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Memorial Day Weekend

Recently I've been researching my father's Korean War experiences as part of a project to get a grave marker for him, and even though he did tell us some hair-raising stories before he died (when my sister and I were adults), I'm finding out more things that make me sad but very proud of my father's service. He was 17 when he joined the U.S. Army in February of 1952 and was shipped over to Korea in early 1953. He took part in battles such as Old Baldy and Pork Chop Hill (the 1959 movie of the same name starring Gregory Peck is exemplary), and he was a Purple Heart survivor. He was able to watch M*A*S*H* and point out what was realistic and what wasn't, having spent time in a unit as a patient. He became the youngest First Sergeant in the Korean theater of operations and later volunteered for jump school to become a paratrooper.

My father was of that World War II/Korean War generation who came back from the war, returned to civilian life and started a family while quietly dealing with his PTSD (known then as battle fatigue). I understand him better now after my research and wish that he could have been spared the nightmares and survivor's guilt, but that's the world we live in, unfortunately.

The Korean War is often referred to as The Forgotten War, which angers me no end. A war and its veterans should NEVER be forgotten and shunted aside. The war began on June 25, 1950, five years after the end of World War II, and a lot of the veterans called back up were resentful of having to run the gauntlet again after surviving World War II. Stories like the case of Ted Williams of the Boston Red Sox were examples, as once again a considerable chunk of his baseball prime years were lost to service (he was a jet ace during the Korean War and was John Glenn's wingman). Others had begun to build lives after the last war and were interrupted once again for a dirty little war that sorely tried skills, patience and faith. Talking with some of the people helping me with the grave marker, I discovered that military people considered Korea an unusually grim and horrific war, even as wars go.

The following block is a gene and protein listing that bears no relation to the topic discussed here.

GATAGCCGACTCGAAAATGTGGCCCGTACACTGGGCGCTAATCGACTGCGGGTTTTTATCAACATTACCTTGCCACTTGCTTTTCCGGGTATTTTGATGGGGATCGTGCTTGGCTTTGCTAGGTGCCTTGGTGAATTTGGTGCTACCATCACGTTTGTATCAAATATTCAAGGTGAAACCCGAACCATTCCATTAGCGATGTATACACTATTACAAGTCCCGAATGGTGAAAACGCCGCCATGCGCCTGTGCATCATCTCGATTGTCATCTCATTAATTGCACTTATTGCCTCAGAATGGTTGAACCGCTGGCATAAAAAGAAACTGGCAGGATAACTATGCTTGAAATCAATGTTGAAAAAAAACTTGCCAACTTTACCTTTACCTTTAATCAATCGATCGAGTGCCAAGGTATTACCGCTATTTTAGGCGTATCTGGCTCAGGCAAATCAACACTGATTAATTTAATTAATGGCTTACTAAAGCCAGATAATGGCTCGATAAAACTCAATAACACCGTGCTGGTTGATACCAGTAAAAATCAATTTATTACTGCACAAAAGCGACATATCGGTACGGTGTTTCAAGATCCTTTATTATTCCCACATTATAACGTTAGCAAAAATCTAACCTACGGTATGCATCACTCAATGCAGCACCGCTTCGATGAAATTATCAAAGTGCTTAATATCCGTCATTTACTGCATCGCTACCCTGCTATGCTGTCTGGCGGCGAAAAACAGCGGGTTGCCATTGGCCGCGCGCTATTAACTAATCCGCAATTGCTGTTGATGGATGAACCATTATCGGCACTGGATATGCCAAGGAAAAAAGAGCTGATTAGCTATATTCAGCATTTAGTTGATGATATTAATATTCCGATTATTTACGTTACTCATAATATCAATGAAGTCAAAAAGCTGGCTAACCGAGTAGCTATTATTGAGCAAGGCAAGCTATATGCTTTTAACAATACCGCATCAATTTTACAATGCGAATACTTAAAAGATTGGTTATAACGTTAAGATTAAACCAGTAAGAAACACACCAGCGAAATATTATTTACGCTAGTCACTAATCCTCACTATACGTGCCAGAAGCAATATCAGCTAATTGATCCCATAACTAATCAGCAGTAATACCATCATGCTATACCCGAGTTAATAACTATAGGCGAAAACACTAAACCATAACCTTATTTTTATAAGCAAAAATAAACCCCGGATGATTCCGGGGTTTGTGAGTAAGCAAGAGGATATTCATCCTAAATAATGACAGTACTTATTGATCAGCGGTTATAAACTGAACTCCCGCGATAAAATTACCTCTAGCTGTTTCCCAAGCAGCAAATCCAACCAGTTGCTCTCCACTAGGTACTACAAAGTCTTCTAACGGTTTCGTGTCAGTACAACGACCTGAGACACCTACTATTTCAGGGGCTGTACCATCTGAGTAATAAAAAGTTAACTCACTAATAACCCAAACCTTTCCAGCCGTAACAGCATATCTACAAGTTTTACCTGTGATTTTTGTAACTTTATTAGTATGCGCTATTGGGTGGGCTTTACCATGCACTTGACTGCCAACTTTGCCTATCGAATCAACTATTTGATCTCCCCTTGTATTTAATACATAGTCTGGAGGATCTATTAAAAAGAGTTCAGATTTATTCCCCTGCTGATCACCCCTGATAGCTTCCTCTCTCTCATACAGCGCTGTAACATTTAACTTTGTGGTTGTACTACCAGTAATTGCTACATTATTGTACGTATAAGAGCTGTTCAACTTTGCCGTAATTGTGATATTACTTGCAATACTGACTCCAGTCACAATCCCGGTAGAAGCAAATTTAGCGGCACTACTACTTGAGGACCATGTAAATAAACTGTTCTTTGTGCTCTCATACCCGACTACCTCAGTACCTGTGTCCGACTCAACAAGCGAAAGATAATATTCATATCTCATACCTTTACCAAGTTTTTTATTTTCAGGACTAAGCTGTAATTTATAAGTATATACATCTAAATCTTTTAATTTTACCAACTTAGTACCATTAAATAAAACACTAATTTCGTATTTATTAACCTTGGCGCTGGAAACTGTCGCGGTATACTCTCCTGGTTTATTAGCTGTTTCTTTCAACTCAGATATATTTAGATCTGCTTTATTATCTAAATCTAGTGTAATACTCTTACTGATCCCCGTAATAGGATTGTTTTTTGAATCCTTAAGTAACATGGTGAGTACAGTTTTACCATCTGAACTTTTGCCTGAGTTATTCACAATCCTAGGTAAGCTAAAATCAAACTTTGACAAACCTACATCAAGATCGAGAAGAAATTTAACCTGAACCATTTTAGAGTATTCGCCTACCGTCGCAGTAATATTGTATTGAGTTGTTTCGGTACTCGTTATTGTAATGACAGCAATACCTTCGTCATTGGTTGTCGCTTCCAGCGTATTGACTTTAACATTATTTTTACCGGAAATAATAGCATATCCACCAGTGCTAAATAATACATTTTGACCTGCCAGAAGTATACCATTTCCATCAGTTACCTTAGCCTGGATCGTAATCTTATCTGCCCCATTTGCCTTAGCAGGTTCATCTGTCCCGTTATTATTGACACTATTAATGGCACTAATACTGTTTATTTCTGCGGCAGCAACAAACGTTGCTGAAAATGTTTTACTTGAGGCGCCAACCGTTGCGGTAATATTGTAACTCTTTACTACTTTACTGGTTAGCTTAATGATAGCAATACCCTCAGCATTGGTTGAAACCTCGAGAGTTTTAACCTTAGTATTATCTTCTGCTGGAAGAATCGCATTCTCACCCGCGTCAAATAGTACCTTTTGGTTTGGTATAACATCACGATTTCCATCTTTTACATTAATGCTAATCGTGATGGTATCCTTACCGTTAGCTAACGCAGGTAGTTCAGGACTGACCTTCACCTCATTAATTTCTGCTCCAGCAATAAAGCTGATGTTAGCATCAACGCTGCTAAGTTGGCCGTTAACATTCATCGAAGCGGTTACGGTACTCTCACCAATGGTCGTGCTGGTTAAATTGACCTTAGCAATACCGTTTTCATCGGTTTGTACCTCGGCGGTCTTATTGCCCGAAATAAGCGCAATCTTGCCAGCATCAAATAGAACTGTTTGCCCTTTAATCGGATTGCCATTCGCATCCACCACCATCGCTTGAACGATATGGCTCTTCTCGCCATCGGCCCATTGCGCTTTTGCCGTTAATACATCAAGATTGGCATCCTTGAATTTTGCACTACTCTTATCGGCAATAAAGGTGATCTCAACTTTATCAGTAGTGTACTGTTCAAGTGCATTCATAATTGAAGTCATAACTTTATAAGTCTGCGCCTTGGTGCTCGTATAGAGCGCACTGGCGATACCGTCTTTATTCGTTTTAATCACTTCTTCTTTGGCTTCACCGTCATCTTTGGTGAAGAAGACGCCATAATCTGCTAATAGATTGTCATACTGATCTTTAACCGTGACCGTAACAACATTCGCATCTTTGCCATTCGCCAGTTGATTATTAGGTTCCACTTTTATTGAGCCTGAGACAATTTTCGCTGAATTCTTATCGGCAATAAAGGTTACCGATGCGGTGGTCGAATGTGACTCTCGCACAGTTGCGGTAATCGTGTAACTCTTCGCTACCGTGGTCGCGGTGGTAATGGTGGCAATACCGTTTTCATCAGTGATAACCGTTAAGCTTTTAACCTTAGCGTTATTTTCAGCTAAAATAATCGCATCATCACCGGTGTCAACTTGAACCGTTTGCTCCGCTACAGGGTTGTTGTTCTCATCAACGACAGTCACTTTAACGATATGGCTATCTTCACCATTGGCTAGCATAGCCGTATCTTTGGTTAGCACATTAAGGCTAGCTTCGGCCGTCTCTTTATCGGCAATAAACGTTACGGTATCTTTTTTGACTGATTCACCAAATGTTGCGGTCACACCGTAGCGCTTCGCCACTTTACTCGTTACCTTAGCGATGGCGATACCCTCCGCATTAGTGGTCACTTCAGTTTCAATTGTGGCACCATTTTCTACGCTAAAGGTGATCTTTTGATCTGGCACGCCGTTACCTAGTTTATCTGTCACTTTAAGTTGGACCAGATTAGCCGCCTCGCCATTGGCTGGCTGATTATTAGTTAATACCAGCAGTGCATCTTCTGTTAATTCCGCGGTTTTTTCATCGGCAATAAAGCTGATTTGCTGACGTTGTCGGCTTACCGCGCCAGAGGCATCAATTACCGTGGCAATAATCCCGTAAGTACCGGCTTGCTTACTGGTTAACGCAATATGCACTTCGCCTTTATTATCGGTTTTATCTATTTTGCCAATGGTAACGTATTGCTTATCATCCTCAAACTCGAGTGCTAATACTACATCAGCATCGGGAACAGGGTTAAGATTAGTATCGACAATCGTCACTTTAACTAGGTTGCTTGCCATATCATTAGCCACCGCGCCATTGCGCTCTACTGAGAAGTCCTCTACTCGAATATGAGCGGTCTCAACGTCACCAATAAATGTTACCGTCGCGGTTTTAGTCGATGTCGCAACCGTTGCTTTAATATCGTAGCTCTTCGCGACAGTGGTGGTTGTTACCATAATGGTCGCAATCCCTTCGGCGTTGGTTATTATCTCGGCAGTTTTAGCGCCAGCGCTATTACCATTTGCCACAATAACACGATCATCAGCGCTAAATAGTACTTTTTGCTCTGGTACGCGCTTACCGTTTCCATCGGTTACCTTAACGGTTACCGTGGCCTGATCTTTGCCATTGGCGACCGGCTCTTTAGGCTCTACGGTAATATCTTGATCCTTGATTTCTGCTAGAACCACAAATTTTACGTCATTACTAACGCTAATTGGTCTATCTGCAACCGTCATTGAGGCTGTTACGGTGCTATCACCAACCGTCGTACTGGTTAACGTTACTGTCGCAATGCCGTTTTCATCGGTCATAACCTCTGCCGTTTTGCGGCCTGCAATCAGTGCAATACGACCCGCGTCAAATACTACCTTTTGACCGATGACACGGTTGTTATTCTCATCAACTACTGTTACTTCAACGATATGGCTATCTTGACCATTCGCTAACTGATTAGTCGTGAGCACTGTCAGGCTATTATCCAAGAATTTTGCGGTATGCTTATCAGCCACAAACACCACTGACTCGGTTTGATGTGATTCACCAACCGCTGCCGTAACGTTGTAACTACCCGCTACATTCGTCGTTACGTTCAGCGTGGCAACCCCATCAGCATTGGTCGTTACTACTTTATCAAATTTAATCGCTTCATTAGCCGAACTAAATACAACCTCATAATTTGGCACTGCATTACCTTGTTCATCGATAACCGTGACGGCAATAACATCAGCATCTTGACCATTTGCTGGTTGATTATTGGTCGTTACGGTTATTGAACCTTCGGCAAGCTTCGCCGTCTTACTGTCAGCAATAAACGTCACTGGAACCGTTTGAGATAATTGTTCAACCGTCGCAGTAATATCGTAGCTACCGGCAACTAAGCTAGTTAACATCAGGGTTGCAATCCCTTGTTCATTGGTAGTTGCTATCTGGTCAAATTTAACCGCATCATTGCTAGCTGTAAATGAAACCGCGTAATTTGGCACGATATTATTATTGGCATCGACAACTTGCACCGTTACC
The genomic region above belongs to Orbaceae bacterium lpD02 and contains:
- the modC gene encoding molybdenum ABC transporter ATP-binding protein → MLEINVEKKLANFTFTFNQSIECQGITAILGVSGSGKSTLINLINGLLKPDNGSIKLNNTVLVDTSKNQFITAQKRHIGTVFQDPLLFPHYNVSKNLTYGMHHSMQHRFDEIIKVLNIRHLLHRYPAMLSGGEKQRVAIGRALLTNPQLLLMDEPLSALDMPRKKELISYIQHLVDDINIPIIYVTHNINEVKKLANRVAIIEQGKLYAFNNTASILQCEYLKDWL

During this weekend of vacation and barbecues and fun, please take a moment to reflect and thank those who came before us to fight our country's wars and who paid a great price for it.

Thank you.

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steve--diana (serious contemplation)
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